“Please grab the door for me, son!” I implore as, laden with Sunday bag and child, I attempt to make it through the perilous double set of doors at the church with three kids in tow. “This is how to be a gentleman,” I whisper and wink as I pass him in the breezeway.
I have three sons. Growing up I only had one sister, so this realm of boys is new to me. Sure, I have a degree in child development, but that doesn’t seem to give me any edge in raising these somewhat foreign creatures. I’ve come a long way in nine years of boy-momming. I’ve learned to handle Venus fly traps, master knowledge of Star Wars planets, build amazing Lego ships, make parachutes out of tarps, and embrace loud noise and dirt. Still there is a long way to go to get them from where they are now to where I hope they will be as men.
I feel ill-equipped for the job. I don’t know what it’s like to be inside their minds. And to make matters worse, the world is different than it was when I was young (I grew up pre-internet generation). I find myself desperate for a crystal ball to foresee how the parenting decisions I make now will impact their tomorrow.
I struggle to find the way to raise my boys to survive in modern culture, yet still place value on the things I think are important. How do I raise them to have values in a world that doesn’t share these values, to be gentlemen, when it is never expected and not reinforced by society? I was embarrassed to ride public transit and see a very pregnant woman get on a full rush hour train and find no one willing to give up their seat. How do I teach my boys to give up their seat when they’ve never seen it done?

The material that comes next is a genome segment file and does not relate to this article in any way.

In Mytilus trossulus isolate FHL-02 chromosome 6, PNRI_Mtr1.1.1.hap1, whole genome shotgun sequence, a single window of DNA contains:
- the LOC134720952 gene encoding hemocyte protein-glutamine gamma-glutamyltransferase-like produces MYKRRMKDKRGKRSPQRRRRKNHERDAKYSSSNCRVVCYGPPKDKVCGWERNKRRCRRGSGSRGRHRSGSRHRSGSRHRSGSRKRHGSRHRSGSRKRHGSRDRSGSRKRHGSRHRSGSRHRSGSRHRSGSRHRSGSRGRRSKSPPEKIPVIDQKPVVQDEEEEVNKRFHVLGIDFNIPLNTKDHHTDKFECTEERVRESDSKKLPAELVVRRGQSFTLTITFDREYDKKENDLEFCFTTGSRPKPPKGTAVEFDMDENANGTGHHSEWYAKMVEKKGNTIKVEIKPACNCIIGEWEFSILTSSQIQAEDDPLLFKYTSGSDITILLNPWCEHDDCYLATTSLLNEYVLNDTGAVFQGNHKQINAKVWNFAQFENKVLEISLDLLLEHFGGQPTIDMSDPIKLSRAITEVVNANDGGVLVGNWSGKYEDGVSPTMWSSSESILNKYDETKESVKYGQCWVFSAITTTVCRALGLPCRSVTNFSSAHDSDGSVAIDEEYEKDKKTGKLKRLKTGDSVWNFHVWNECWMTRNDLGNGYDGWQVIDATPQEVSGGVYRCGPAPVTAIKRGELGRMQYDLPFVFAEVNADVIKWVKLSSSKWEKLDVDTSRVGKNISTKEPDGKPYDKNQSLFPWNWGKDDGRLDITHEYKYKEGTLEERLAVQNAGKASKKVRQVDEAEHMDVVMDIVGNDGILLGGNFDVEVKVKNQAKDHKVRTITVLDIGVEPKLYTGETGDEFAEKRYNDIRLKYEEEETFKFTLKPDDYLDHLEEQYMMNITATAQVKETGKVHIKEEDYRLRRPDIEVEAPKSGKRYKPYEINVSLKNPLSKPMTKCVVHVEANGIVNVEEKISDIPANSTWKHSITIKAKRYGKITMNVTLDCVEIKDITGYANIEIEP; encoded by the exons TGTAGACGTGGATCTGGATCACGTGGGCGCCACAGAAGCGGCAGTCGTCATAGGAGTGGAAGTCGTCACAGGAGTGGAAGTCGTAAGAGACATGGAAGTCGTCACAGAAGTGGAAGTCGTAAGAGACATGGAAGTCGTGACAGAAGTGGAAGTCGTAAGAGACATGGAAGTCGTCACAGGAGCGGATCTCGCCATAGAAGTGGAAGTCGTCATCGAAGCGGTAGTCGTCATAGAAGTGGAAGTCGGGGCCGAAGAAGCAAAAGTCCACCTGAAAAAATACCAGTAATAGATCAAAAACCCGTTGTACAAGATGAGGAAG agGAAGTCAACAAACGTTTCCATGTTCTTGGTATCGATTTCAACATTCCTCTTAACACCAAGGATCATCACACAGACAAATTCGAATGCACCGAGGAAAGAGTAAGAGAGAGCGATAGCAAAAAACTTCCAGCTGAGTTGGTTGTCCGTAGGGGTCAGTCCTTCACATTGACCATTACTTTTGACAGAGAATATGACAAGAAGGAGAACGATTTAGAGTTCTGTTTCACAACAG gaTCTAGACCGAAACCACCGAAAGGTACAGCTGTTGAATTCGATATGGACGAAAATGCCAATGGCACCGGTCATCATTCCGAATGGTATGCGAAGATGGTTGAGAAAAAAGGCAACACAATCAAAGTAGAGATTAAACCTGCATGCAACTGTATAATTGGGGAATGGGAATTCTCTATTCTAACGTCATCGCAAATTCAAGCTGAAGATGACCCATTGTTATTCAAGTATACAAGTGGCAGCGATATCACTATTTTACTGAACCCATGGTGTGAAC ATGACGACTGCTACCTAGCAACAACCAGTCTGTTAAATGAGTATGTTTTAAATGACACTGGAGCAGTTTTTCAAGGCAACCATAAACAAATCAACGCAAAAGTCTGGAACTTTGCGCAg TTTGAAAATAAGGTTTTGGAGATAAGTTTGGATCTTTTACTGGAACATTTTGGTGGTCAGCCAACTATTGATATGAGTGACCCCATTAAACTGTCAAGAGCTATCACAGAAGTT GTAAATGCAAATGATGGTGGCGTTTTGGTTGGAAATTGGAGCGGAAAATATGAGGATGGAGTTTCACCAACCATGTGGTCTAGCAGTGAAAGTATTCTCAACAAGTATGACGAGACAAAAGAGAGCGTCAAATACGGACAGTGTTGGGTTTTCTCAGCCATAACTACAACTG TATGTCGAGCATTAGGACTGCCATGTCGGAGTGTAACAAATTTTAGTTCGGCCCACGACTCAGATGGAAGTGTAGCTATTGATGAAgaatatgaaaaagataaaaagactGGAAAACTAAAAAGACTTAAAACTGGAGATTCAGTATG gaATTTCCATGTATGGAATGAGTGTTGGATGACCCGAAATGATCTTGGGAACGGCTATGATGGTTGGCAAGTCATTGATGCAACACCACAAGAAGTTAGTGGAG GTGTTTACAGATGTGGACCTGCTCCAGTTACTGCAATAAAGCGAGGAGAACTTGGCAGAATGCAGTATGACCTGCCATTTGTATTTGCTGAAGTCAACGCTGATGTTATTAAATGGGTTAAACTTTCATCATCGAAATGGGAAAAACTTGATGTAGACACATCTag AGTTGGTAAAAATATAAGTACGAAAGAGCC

When I look at the cultural expectations of teenage boys I find them fairly dismal. They are, after all, expected to basically hate their parents, to be rude and self-centered, and to spend their time engaged only in texting or playing video games. And I don’t like what’s out there for boys (don’t get me started on a lot of boy-marketed toys—the violence and crudeness of it all). I want more for my boys than that. I feel that our expectations of boys and men have dropped off in a lot of aspects, while at the same time our religious expectations are very high. I live in a place with a very small LDS population, so it is difficult to even find modeling of the ideal here.
I want them to become men who are disciplined, who work hard, who are thoughtful, who have good hearts. Men who can succeed in families, in work, in church, in their communities. I want what every mother wants…
I want them to develop their talents, have confidence, care about important things, be happy. In a world of so many pressures and pushes and pulls, I feel torn between these constant pairs of opposites—pushing vs not, control vs freedom, expecting too much vs expecting too little, a lot of structure vs a little structure, work vs more play, more time at home vs more activities. I feel like each day I am sliding back and forth on these tracks trying to find the right balance—the right balance for each of these three very distinct personalities. What limits do you set? How do you protect and nurture while developing necessary autonomy and independence? Am I the mean mom for not letting my kids on every cultural bandwagon? Is it just me bucking against ever pervasive cultural elements?
So tell me, I have a lot of years ahead of me still… What are the answers?
How do you feel about the cultural messages sent to men and boys? How do you fight against it? What are the secrets to raising good boys?